Orientalism is a fabrication of the West. The perilous voyages to Cathay and Edo, and even the narrower crossing to the mysterious harems and itinerant lifestyles of North Africa and the Middle East, gave Europe a secular heaven-on-earth, a paradise undefiled by Western civilization. The early discoverers and the traders sought a land never to inhabit, ever to see as different—a perfect “other,” warranting Western supremacy and segregation, and vested with exotic mystery. The allure of the East has been, in part, based on its impenetrability to the West. The inscrutability attributed to the East is, in fact, the West’s failure to achieve full comprehension. Orientalism always challenges the Western mind: it is Orientalism that makes Western culture incomplete and that the West uses to see itself as whole.
It is in apparel that the West’s need for and assimilation of the East is first evident. Western chinoiserie, japonisme, and turquerie as recurring phenomena of the decorative arts and culture are well known, yet, of the many objects in transaction between East and West, textiles and apparel have been among the most prominent. The power of costume is in its capacity to be absorbed. Nonverbal, the rich textiles and traditions of Eastern dress transcend language barriers. The option in dress afforded by the East is charged with enchantment, with a seeming sweetness and seduction that allows the East’s presence to seem innocuous. While never losing the characteristics of its place of origin, clothing has shown itself a readily assimilated object. Eastern ideas of textile, design, construction, and utility have been realized again and again as a positive contribution to the culture of the West.
Thus, the Orientalist objective in Western dress was to cull from the various Easts their spellbinding foreignness for the purpose of rendering Western dress richer and more exotic. In the seventeenth and eighteenth centuries, the Western wardrobe was vastly enriched by the sumptuous stuffs of the East that brought new pattern and possibility to Western dress, even as it was immediately copied by mills in England and France. In the nineteenth century, the era of universal expositions and colonial exchange brought object categories—such as silks from China, shawls from India, or, after 1854, kimonos from Japan—into the West, and created businesses of copying and adaptation. In addition to the great textiles, ideas of Eastern dress have come to be a part of Western dress, including saris and dhotis from India, kimonos from Japan, caftans and djellabahs from North Africa, and cheongsams from China. The East offers a larger concept in alternative to the Western propensity for tailoring. In giving primacy to the textile, Eastern dress emphasizes the flat terrain of cloth, the looping and wrapping of the garment, and the integrity of the untailored textile. These values, antithetical to postmedieval Western dress, have offered a paradigm of dressing and dressmaking to the West that has been sporadically influential, and notably so in our time. Orientalism is not a picture of the East of the Easts. It represents longing, option, and faraway perfection. It is, like Utopia, a picture everywhere and nowhere, save in the imagination. The Orientalist female was a fabrication of the West, attributing Salambō-like license and nudity to figures who escaped Occidental sanction by their placement in an Orientalist world. Although the taste for chinoiserie was well established, this portrait of Madame de Pompadour wearing a painted-silk dress is unusual for its documentation of the exotic textile.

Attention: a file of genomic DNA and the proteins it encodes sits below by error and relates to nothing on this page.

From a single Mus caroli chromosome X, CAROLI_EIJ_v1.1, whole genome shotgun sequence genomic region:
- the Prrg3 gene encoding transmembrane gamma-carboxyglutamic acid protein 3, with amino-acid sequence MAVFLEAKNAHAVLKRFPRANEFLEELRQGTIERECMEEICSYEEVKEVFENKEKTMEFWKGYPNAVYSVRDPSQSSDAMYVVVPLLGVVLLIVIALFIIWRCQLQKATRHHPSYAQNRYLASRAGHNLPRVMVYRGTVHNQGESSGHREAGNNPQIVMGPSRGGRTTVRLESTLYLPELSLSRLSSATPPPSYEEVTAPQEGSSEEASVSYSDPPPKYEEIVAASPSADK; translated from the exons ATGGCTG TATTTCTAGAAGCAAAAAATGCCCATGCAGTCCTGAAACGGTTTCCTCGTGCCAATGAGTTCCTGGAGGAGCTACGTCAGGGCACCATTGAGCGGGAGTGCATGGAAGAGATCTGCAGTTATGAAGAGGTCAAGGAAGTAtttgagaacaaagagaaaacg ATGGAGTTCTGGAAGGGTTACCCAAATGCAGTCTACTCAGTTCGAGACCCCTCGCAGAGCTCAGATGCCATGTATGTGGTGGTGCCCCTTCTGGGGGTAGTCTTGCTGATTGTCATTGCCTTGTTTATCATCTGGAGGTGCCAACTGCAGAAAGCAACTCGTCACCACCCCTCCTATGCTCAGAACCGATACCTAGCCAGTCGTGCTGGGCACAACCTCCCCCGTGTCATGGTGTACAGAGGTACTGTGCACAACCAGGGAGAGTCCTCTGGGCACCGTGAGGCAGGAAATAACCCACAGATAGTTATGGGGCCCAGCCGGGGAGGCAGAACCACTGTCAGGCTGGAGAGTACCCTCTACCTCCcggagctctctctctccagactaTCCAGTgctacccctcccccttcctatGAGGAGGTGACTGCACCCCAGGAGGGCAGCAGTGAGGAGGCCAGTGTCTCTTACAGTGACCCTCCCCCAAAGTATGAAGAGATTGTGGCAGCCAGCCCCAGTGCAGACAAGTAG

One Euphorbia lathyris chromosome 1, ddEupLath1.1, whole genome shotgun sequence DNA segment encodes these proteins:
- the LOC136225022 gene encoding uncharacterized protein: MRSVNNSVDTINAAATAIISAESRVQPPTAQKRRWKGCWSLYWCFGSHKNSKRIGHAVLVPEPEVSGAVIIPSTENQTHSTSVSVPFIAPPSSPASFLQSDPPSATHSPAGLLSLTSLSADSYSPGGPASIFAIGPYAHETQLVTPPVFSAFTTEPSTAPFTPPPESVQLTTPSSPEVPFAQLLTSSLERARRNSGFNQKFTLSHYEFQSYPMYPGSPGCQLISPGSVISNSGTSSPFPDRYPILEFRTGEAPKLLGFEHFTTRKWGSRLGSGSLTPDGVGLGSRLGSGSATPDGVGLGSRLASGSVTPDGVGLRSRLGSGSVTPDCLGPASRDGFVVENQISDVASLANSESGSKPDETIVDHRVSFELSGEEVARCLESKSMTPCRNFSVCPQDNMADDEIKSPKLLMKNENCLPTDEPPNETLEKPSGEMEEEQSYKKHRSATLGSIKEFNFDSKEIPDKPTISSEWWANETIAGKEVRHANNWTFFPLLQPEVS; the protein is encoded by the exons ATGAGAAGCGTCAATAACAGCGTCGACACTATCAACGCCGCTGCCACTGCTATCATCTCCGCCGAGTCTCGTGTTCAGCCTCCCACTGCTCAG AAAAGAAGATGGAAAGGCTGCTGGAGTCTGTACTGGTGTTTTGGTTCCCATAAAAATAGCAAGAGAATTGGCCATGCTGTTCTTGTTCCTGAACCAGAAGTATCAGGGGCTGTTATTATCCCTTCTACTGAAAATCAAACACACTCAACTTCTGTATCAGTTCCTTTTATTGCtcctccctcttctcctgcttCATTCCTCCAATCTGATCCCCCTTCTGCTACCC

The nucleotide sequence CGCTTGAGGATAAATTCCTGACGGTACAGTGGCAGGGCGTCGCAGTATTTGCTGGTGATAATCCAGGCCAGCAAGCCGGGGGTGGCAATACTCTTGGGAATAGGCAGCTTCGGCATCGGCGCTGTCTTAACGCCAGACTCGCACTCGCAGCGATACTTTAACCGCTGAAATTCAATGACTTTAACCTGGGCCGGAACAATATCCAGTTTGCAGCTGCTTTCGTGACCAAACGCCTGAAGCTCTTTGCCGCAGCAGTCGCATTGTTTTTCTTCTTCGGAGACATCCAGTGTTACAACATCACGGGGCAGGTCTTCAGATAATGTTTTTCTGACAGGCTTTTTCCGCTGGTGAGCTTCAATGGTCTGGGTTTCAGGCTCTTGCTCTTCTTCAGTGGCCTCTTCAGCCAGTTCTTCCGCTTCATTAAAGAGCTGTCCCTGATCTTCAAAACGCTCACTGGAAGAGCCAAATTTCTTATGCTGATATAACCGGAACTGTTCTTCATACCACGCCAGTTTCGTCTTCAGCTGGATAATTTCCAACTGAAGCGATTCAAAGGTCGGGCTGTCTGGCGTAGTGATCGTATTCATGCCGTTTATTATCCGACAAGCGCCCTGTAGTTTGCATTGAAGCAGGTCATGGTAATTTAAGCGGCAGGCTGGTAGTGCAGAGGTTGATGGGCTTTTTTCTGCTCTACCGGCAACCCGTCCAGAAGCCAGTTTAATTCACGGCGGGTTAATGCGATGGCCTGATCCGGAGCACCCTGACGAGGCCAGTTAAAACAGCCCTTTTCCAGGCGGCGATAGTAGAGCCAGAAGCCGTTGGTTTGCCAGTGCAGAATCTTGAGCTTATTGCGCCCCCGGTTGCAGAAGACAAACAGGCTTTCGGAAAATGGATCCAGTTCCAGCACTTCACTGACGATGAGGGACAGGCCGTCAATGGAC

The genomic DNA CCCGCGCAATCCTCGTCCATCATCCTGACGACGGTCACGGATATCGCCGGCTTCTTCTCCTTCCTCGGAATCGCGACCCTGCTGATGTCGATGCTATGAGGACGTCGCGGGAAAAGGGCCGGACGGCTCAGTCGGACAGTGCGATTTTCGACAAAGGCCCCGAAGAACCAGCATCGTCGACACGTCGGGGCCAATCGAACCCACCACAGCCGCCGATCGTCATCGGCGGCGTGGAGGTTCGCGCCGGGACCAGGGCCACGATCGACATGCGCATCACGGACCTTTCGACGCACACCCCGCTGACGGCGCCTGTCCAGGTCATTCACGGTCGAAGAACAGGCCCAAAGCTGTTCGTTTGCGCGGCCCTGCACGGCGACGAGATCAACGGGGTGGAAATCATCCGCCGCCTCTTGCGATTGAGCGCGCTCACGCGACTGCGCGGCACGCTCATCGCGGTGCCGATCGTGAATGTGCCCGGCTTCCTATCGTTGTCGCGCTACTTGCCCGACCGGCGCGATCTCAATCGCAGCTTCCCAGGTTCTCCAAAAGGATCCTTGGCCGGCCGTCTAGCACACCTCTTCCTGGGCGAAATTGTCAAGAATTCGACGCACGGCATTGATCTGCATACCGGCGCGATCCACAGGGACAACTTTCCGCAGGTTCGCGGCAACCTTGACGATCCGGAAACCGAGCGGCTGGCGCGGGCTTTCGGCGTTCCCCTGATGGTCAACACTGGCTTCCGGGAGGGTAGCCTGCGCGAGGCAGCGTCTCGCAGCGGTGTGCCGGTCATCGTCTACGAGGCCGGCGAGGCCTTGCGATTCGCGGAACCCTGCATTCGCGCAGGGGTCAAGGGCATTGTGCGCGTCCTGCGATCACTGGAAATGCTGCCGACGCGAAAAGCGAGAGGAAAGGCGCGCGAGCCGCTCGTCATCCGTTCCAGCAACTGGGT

Koda, Harold, and Richard Martin. “Orientalism: Visions of the East in Western Dress.” In Heilbrunn Timeline of Art History. New York: The Metropolitan Museum of Art, 2000–. http://www.metmuseum.org/toah/hd/orie/hd_orie.htm (October 2004)
Baudot, François. Poiret. Translated by Caroline Beamish. London: Thames & Hudson, 1997.
Jacobson, Dawn. Chinoiserie. London: Phaidon, 1993.
Steele, Valerie, and John S. Major. China Chic: East Meets West. Exhibition catalogue. New Haven: Yale University Press, 1999.